Ignorant High School Trumpet Player needs help!

Discussion in 'Trumpet Discussion' started by NotAJock2Day, Oct 9, 2008.

  1. NotAJock2Day

    NotAJock2Day New Friend

    May 29, 2008
    High school band drama!

    I'm a senior now and since freshmen year I was pegged to be section leader. It was all nice and peachy until last year the girl a chair behind me decided to run for president against me. She lost to me and broke down into tears right on the spot- later, the teacher gave her section leader as some sort of consolation prize. He said "I don't want her to have nothing" which is nice I guess from an objective standpoint.

    I gave her the benefit of the doubt that if she's going to cry for a leadership position she would at the very least, do her job and make an effort to play better. It's senior year, and she doesn't do anything at all. I've become section leader, without the title. The teacher asks me to run sectional lessons, I lead the pep/marching band, and I am principal trumpet in the Pit Orchestra for the play, all jobs that are reserved for the actual section leader. She comes to me for playing advice, the section comes to me for playing advice and it's just crazy. I don't see the justification for her position at all.

    If you were to look at it from a musical point of view, her playing ability is suspect also. The teacher, in my eyes, made a mistake by putting someone who's been playing scared for the past forever in a high stakes position, but doesn't want to admit it. We're playing An American Elegy at Carnegie Hall and our winter concert and the massive beautiful off stage trumpet solo was assigned to her. Never had a solo before in her life, too scared to take one in jazz... it might be a nice underdog story, but why risk the underdog when there was someone hardworking and more skilled to play the part in the first place?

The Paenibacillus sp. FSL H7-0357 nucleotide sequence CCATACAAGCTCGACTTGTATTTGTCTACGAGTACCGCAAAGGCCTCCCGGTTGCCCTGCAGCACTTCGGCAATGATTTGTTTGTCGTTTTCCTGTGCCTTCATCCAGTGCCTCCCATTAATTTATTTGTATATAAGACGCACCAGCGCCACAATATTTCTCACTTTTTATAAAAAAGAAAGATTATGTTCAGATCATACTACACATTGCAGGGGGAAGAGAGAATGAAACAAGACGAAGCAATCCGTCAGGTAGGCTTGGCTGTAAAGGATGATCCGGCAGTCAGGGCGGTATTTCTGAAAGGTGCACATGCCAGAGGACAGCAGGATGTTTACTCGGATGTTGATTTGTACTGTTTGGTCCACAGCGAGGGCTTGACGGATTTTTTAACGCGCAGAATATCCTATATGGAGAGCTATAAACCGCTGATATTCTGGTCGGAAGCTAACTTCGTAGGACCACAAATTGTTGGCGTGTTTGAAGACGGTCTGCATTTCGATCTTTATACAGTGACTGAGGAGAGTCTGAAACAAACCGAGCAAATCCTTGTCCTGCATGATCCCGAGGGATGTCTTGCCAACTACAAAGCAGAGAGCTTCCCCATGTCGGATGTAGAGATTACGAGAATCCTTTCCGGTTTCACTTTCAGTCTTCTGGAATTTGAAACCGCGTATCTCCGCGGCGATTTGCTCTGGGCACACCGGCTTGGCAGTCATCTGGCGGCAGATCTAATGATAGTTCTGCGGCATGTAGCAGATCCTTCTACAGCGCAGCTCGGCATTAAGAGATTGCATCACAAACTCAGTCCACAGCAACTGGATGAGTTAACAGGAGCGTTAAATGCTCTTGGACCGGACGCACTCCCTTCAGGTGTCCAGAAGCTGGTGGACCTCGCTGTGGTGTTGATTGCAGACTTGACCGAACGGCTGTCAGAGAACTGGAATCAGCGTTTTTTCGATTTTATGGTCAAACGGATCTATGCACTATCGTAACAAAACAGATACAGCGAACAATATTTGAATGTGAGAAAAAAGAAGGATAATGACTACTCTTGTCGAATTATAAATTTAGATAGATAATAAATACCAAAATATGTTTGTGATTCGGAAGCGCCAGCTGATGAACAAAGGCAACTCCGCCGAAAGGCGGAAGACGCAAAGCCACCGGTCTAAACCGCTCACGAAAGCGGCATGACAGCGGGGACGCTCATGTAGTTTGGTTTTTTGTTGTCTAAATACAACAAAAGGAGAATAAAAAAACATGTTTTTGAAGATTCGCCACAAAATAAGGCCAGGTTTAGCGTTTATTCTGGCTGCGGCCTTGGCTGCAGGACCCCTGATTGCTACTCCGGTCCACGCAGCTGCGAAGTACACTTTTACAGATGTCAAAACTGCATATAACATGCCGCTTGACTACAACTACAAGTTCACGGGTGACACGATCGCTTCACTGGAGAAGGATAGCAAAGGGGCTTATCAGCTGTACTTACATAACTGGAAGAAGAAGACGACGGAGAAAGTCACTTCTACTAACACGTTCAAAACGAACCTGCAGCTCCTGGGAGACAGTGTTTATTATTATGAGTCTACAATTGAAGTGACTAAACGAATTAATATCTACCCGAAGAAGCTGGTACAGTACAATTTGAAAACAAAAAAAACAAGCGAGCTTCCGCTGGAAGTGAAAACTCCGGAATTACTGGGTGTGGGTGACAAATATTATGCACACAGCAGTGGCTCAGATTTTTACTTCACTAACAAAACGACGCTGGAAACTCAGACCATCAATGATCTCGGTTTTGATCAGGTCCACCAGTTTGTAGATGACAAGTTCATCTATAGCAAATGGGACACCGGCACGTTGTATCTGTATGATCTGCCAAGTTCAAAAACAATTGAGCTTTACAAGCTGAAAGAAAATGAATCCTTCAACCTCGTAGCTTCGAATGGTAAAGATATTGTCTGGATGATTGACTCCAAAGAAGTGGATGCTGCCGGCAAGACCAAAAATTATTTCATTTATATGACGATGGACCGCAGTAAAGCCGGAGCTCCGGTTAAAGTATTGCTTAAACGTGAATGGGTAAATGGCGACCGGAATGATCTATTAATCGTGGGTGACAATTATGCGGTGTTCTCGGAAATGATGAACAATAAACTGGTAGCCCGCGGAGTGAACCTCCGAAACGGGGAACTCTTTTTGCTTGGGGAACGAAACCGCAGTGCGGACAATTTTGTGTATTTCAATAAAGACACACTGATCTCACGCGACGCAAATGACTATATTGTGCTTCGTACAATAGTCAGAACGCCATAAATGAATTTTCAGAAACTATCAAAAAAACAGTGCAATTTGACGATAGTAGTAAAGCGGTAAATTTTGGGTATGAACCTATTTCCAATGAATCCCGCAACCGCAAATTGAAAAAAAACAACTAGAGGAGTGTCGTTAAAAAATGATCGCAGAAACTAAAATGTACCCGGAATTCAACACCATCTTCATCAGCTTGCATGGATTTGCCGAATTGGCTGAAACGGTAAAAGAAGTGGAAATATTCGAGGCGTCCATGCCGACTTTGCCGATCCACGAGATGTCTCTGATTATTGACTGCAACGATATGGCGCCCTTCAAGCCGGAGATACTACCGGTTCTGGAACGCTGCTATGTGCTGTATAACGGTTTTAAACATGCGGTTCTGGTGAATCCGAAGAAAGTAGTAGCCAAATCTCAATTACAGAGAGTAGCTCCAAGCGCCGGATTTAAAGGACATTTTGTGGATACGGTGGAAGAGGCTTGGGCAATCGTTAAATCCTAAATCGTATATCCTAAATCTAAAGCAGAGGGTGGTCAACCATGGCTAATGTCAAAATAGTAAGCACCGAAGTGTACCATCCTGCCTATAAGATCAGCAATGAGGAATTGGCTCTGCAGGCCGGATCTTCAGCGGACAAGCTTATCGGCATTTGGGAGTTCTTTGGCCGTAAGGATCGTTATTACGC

It's driving me bonkers, I need to find some way to rectify the situation. If I'm going to be doing all of her work because she's too lazy to and she's getting rewarded and acknowledged as some kind of trumpet corner stone, I'm not going to stand for it. What would you do?

    Maybe I just need a hug.
  2. edcon1981

    edcon1981 Mezzo Forte User

    Jun 25, 2008
    Central Jersey

    okay, first off i think your director is making a big mistake with assigning her the solos if she can't hack it. solos need to be assigned to whoever can do it, not whoever "should" be able to do it.

    second, regarding the extra burden placed on you because she is too inept to do it: stop doing the work. you're in high school, it's not a job, you don't get paid; tell the director it's not your responsibility. hopefull when he/she sees that the woman he put in there to placate her crocodile tears can't handle it he'll give the position back to you. you'd be surprised how easily you can get through to a teacher. his job is to help educate you. go into his office in a closed door setting, and tell him because of the extra work you have you are forced to put other responsibilities on the side burner. if he wants you to do the work, tell him you want her out of the equation and the title given to you. make it an "all or nothing" scenario.